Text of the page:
Dorothy Mae Well-Known Member

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    Thanks. It is amazing to me that such posters keep insisting on what someone else thinks is true. They themselves cannot put into words what they think and so they do not think but let someone else think for them. So if you try to talk to them, you cannot. You can only get links and pasted from another man's thoughts. I can only conclude that these have shut down their minds and follow someone else without having to bother to think. It is too bad because they cannot really interact with people and certainly not with God who is not at all fond of cut and pasting but likes real communication.

    On that line, those who post ONLY bible verses I also find rather irritating. It is also like they have no thoughts at all. I imagine that a table where all people could do while fellowshipping is quote someone else. That is it. I mean would that be boring or what? You would not get to know much about anyone except who had a good memory and what particular verses they mention that evening.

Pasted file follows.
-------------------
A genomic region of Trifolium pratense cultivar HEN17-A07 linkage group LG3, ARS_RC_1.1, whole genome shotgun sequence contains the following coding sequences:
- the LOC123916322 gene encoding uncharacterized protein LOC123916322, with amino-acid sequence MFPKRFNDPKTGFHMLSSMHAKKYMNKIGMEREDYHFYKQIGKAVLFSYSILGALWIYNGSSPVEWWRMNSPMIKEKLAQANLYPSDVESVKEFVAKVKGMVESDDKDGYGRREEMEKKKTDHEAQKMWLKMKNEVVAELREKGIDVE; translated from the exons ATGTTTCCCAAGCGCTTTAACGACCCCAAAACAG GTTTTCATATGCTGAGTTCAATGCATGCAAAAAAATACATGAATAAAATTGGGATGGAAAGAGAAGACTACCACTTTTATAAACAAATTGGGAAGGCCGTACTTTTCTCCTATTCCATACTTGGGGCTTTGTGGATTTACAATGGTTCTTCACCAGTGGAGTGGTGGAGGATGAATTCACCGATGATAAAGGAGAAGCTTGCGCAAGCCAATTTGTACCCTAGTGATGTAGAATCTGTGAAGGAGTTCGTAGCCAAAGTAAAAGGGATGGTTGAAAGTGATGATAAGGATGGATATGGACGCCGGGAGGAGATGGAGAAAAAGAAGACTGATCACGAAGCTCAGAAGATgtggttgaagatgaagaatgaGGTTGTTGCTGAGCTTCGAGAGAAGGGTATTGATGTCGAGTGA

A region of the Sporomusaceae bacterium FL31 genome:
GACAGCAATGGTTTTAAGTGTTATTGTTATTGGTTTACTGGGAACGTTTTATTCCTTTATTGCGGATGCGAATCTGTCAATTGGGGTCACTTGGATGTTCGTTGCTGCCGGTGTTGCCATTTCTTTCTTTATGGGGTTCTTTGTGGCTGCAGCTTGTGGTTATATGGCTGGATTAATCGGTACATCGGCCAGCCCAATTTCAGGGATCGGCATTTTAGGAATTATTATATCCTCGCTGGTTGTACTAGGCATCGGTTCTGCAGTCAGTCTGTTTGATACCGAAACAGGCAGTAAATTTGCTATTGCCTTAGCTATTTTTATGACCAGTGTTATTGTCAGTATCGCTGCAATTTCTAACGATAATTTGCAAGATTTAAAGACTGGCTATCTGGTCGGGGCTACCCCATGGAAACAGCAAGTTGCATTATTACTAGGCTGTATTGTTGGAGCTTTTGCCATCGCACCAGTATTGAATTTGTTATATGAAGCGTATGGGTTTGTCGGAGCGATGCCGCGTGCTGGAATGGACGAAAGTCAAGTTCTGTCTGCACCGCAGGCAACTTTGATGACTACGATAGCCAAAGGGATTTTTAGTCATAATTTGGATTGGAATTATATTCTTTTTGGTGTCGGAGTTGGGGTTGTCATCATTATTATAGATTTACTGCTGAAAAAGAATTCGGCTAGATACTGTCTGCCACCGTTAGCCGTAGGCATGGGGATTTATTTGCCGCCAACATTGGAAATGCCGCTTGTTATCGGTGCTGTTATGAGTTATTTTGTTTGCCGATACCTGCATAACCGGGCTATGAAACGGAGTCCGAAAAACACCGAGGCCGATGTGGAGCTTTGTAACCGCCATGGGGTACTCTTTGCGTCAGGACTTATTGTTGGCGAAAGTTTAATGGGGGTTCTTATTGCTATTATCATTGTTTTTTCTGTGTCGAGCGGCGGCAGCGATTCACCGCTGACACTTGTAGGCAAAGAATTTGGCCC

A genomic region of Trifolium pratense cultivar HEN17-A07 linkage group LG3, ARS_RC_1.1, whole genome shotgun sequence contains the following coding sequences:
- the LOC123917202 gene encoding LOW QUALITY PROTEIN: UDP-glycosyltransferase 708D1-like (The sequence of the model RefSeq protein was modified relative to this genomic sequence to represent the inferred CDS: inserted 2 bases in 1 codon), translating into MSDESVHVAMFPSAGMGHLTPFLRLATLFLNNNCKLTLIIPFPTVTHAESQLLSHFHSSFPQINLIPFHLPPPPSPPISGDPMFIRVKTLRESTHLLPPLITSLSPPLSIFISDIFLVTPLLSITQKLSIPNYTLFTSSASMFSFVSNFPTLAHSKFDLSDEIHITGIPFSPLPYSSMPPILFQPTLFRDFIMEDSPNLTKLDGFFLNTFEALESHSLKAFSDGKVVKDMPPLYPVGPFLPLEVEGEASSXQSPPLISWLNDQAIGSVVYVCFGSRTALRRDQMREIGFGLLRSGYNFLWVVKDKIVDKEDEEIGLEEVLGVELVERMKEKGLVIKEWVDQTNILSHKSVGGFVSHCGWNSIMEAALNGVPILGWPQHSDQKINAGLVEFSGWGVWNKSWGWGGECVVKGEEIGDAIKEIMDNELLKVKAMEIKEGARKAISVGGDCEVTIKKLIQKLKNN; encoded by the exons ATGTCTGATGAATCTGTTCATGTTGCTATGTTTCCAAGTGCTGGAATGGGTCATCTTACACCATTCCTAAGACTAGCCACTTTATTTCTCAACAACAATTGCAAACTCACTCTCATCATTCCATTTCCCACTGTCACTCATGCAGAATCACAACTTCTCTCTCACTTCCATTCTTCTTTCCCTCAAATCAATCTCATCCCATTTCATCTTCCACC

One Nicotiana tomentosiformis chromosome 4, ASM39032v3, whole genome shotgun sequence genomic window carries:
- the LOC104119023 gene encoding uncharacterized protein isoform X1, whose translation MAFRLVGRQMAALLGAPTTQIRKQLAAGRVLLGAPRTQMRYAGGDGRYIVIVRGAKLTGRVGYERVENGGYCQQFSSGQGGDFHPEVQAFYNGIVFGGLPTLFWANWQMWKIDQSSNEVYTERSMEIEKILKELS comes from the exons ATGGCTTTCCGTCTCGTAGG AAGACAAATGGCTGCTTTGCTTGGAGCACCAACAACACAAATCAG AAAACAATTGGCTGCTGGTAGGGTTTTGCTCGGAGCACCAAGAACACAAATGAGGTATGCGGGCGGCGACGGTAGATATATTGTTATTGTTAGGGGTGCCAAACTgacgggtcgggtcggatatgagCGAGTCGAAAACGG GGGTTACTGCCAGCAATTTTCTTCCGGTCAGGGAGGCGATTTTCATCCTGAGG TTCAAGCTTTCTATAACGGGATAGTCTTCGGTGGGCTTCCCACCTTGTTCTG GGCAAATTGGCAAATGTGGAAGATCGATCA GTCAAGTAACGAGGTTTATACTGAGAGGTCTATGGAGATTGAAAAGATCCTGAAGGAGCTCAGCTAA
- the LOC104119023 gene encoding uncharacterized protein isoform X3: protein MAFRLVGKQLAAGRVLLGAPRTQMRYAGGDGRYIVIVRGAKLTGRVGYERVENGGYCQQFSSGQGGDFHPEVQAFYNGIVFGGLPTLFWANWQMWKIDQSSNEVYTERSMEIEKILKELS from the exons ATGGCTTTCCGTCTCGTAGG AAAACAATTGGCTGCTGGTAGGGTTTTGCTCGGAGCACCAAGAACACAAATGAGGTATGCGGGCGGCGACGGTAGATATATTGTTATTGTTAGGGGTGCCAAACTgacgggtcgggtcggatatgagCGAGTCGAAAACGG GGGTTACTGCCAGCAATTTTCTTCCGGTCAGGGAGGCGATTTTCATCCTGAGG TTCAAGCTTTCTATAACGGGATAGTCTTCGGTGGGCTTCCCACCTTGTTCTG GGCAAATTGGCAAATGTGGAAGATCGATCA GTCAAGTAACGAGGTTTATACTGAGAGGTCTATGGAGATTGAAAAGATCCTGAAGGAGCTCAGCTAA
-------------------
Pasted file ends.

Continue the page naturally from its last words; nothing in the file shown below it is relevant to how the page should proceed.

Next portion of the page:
11. Dorothy Mae

    Dorothy Mae Well-Known Member

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    That is exactly the reward the wicked are hoping for. God would be doing them a big big favor by granting them their desire. Not much of a punishment but justice is not probably not a value for those who don't think about this part of it. Jesus warned about the suffering and did not indicate non-existance was a hope for those who reject him.
     
  12. he-man

    he-man he-man

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    No, God is not One to impose a sentence of brutality.